Bargaining and Public Affairs Conference fast approaching -- register today!

Registration is still open for the 2013 MEA Bargaining and Public Affairs Conference, which will be held Feb. 7-8 at Cobo Hall in Detroit. Click here to download a printable program and registration form.

The Bargaining and Public Affairs Conference will feature numerous educational and informative sessions geared toward collective bargaining, public affairs and professional development.

The theme of this year's conference is "Advocacy Through Member Engagement," and will feature keynote speaker Deborah Loewenberg Ball, chair of the Michigan Council for Educator Effectiveness and dean of the University of Michigan's School of Education.

The conference will also feature a two-day session called the Blended Learning Institute. The session will provide educators with options for bring blended learning into their classrooms to create a more dynamic learning experience. 

Registration still open for 2013 Bargaining and Public Affairs Conference

Registration still open for 2013 Bargaining and Public Affairs Conference

Registration is still open for the 2013 MEA Bargaining and Public Affairs Conference, which will be held Feb. 7-8 at Cobo Hall in Detroit.

Click here to download a printable program and registration form.

The theme of the conference is "Advocacy Through Member Engagement," and will feature keynote speaker Deborah Loewenberg Ball, chair of the Michigan Council for Educator Effectiveness and dean of the University of Michigan's School of Education.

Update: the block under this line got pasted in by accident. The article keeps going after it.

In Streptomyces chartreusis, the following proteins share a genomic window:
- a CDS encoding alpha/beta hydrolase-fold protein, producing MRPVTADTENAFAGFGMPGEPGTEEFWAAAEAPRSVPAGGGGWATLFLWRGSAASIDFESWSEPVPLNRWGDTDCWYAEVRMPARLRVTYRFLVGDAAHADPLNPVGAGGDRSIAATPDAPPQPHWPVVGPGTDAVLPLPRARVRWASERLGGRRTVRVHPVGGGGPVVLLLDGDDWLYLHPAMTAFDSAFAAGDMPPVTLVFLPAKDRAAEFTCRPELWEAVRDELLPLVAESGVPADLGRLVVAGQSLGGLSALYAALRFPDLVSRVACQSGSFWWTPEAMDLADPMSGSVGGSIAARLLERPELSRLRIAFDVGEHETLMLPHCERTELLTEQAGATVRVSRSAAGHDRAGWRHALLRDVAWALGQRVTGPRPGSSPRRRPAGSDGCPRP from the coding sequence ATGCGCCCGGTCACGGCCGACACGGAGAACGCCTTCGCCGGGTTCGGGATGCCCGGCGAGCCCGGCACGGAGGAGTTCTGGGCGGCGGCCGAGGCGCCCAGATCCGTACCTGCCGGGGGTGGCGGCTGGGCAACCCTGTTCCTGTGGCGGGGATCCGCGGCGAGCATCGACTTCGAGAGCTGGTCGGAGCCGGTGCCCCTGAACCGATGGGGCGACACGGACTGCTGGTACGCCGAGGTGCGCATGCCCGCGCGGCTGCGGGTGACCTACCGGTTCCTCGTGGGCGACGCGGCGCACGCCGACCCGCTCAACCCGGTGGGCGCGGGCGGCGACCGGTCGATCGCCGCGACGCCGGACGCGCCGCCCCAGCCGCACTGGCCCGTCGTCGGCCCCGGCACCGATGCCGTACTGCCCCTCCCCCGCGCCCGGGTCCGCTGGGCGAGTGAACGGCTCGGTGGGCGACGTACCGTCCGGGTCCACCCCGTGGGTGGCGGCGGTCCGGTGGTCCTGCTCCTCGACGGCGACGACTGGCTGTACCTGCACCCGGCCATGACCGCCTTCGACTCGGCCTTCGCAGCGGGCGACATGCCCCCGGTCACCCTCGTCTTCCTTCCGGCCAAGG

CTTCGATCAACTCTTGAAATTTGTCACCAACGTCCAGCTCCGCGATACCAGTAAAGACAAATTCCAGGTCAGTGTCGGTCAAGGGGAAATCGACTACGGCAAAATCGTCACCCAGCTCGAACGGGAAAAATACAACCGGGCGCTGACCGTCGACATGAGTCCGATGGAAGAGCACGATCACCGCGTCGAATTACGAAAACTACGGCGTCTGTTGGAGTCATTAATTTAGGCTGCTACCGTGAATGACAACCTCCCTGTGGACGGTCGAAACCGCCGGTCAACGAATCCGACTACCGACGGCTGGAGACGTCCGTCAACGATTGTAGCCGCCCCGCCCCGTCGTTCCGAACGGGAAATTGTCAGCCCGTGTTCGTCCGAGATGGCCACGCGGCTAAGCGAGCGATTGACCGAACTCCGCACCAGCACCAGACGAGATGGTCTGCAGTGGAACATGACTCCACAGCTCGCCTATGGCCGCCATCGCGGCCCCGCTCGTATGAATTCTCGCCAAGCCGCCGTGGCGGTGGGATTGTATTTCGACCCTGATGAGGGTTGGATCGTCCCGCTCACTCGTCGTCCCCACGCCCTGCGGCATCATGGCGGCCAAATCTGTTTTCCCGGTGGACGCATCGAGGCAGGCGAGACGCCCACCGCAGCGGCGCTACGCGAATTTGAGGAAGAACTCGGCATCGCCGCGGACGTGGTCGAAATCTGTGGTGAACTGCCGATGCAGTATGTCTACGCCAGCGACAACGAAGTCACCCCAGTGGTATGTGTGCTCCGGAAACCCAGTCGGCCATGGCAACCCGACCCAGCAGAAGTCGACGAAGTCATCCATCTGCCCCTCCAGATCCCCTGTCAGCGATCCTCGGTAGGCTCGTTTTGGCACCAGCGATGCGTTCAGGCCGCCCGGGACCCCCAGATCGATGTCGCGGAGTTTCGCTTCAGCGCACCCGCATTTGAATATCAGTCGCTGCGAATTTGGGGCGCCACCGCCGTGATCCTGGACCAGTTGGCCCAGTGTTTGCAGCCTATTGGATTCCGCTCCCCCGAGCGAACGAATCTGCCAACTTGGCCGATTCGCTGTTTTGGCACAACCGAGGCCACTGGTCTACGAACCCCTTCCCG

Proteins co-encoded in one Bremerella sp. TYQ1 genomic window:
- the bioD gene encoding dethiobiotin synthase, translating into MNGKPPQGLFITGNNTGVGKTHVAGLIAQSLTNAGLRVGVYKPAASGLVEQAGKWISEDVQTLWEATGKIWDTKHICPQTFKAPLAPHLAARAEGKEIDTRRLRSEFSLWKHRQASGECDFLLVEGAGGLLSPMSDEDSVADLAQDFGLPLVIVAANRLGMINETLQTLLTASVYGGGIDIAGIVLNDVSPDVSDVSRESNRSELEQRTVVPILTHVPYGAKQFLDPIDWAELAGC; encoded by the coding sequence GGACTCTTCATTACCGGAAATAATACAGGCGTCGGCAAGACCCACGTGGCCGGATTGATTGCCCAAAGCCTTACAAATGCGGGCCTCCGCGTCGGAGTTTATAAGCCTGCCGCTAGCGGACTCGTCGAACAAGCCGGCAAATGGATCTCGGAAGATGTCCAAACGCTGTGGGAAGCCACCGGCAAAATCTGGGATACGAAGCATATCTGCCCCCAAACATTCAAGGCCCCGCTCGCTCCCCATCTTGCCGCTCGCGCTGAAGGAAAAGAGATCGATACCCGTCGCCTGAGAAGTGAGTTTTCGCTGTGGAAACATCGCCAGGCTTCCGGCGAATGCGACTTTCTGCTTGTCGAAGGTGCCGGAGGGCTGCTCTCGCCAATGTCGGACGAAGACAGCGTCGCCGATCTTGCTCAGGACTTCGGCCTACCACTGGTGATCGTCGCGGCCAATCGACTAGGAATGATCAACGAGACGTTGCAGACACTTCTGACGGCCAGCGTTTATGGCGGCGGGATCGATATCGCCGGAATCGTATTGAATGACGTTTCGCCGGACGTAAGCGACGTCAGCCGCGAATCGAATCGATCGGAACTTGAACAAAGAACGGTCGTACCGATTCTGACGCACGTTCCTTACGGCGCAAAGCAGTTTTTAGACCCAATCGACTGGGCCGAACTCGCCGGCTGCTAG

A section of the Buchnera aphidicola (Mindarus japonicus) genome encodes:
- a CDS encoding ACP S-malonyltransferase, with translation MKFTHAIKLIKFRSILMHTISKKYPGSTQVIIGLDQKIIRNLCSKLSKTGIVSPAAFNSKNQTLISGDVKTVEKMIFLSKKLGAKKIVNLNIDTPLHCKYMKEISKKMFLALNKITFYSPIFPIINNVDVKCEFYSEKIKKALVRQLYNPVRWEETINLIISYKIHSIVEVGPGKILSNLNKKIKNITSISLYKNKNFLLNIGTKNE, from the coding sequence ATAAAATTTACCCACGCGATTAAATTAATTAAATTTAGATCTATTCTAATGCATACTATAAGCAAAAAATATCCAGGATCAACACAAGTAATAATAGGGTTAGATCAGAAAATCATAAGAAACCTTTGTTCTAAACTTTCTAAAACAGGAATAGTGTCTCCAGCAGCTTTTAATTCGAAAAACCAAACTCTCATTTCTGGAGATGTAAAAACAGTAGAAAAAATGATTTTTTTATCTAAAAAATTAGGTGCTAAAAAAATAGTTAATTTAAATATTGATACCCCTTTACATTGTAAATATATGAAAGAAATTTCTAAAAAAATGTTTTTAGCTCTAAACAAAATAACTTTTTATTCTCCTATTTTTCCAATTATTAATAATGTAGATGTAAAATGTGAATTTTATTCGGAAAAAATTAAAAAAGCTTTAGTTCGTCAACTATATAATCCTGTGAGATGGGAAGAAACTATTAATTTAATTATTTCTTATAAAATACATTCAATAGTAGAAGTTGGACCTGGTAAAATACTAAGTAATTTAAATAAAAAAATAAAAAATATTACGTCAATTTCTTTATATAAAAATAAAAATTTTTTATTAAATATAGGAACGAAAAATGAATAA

Ball, an expert on teacher training and development, serves as director of TeachingWorks, a national organization dedicated to improving teacher education. Ball convincingly argues that policymakers must place more focus on developing current teachers -- both experienced and those just starting out. Skillful teaching is not common sense, Ball says. Instead, skillful teaching can -- and must -- be taught.

Final deadline for MPSERS retirement elections is Wednesday, Jan. 9

Members of the Michigan Public School Employees Retirement System have until 5 p.m. on Wednesday, Jan. 9, to make their final elections on pension and retiree benefits.

Members hired before July 1, 2010, have three options:

  1. Remit higher contributions in exchange for retaining the 1.5-percent pension multiplier for future years of service. Employees will be required to identify whether they wish to contribute the higher amounts until retirement, or until they achieve 30 years of service.